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Mercury occurs naturally as a gas, liquid, or solid in rocks, soil, air, and living organisms. Humans have used it in dental fillings, thermometers, thermostats, blood pressure cuffs, lighting, electrical equipment, laboratory chemicals, and pharmaceuticals.

Mercury emits into the air when fuel, such as coal, is burned or when waste containing mercury is incinerated. Eventually the airborne mercury ends up in some lakes and streams.

The U.S. Environmental Protection Agency (E.P.A.) is working to prevent mercury pollution by educating industry and the public about mercury alternatives and how to keep mercury out of the landfill through recycling options.

Health Effects

Mercury is a toxin that can impair the way we see, hear, walk, and talk. Fetuses and children are the most sensitive to mercury toxicity. When mercury enters waterways, bacteria and other processes it can convert mercury into methyl mercury, which is the most toxic form of mercury. Methyl mercury in fish tissue increases as it is passed through the food chain. For example, a small fish eats a contaminated worm; then it is eaten by the next fish and the next fish and so on. The mercury content accumlates each step of the process. By the time a very large fish such as a sward fish is consumed by a human, the mercury has increased to harmful amounts.

Mercury exposure can occur through eating contaminated fish. Exposure to high levels of fish contaminated with mercury has been associated with serious mental and physical retardation in infants. Lesser exposure can cause learning deficits and delayed walking and talking.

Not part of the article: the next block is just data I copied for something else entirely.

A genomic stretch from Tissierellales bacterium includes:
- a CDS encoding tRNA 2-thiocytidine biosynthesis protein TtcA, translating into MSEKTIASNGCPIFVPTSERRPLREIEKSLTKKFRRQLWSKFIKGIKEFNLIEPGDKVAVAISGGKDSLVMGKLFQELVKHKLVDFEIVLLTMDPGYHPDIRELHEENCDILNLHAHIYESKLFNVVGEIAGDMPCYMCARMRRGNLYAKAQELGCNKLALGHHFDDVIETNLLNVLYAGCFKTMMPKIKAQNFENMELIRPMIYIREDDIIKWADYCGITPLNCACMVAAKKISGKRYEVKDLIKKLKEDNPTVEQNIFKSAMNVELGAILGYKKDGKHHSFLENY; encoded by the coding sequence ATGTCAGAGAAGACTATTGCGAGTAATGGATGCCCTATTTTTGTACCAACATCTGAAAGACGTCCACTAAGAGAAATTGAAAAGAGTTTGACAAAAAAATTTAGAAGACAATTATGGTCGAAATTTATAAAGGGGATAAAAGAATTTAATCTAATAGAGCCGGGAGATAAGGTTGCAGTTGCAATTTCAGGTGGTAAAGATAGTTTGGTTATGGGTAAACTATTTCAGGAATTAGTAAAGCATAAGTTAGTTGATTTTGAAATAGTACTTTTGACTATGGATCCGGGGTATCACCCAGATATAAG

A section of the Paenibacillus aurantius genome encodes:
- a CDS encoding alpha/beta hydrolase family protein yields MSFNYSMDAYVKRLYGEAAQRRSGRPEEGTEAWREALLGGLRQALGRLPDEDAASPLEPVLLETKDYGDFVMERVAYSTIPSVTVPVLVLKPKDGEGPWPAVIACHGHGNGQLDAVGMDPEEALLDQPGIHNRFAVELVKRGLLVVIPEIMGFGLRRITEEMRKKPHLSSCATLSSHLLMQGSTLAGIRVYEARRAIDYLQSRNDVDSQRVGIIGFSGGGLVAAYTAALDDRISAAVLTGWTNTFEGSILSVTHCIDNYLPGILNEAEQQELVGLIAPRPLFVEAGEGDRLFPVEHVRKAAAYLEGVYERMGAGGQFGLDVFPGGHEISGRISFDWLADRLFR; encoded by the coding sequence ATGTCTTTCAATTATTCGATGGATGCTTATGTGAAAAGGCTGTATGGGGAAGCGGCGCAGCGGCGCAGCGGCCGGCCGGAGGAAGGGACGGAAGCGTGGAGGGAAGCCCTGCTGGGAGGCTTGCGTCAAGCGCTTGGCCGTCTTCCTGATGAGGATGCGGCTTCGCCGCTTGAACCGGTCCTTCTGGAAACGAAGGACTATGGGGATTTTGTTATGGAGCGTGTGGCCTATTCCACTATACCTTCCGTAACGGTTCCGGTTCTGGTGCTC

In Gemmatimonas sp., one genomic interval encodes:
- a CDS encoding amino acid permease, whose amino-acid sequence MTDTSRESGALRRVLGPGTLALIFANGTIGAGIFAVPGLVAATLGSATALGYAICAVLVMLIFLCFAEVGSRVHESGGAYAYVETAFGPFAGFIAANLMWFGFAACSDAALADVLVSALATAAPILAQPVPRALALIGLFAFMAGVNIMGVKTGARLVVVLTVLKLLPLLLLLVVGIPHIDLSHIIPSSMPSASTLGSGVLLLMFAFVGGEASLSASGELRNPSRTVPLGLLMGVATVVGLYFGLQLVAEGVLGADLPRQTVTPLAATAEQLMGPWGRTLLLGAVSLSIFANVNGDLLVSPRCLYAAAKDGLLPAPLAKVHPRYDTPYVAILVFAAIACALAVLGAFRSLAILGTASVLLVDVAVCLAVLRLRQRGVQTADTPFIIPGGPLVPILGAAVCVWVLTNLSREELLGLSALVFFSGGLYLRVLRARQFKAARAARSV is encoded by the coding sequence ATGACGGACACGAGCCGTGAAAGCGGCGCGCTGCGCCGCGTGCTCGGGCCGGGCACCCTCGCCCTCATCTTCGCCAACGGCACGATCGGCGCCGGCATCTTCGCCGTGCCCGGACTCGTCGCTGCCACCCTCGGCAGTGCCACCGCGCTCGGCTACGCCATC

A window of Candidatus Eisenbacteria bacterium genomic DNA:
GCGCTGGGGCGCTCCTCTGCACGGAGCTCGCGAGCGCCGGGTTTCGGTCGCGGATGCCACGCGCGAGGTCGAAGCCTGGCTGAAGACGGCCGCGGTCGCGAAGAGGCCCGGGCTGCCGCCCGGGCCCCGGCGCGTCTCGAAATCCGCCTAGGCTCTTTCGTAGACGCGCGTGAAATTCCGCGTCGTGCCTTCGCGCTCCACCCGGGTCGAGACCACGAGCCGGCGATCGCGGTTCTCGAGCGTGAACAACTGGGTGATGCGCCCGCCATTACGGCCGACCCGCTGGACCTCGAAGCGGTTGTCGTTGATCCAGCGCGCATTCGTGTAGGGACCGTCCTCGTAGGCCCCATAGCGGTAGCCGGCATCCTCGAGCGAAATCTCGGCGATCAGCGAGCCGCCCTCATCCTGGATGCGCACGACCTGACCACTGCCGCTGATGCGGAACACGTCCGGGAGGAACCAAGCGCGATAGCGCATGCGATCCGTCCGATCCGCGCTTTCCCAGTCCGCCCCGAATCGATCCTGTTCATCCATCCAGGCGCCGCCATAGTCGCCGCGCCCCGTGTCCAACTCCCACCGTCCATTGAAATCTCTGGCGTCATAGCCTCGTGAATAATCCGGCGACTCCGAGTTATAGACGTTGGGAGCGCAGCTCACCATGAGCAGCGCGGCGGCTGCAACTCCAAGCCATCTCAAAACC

Nebraska along with 38 other states, releases fish consumption advisories warning the public of the dangers of eating fish contaminated with mercury. The advisory is particulary important for children and women who are nursing, pregnant, or planning to become pregnant because they can pass these contaminants on to the baby during pregnancy or breast feeding. In children it can pass through the still undeveloped blood brain barrier to harm the brain and nervous system. Contact the Nebraska Department of Health and Human Services, Department of Environmental Quality at (402) 471-2186 for a copy of the most recent Fish Consumption Advisory, or the Nebraska Game & Parks Commission.


  1. Identify and label mercury-containing items in your home. Ensure children are protected from items containing mercury and that they are recycled, rather than disposed of in a landfill. Call the Lincoln-Lancaster County Health Department (LLCHD)for information on where to recycle items containing mercury at (402) 441-8040.
  2. Replace mercury thermostats with electronic thermostats. Electronic thermostats are more energy efficient because they can be programmed to lower room temperatures at pre-set times.
  3. Replace mercury thermometers with digital thermometers. Digital are as accurate as mercury thermometers (silver colored liquid). If your mercury thermometer breaks, evacuate and ventilate the room. Call the LLCHD immediately (402) 441-8040 for detailed information.
  4. Dispose of or recycle mercury waste properly. LLCHD has developed a number of recycling and alternative disposal options to keep mercury out of landfills and waterways. For information on mercury-disposal options, contact the LLCHD, Household Hazardous Waste Program at (402) 441-8040. LLCHD provides household hazardous waste collection and recycling programs to keep mercury from accumulating in the waste stream. These programs are free to local residences.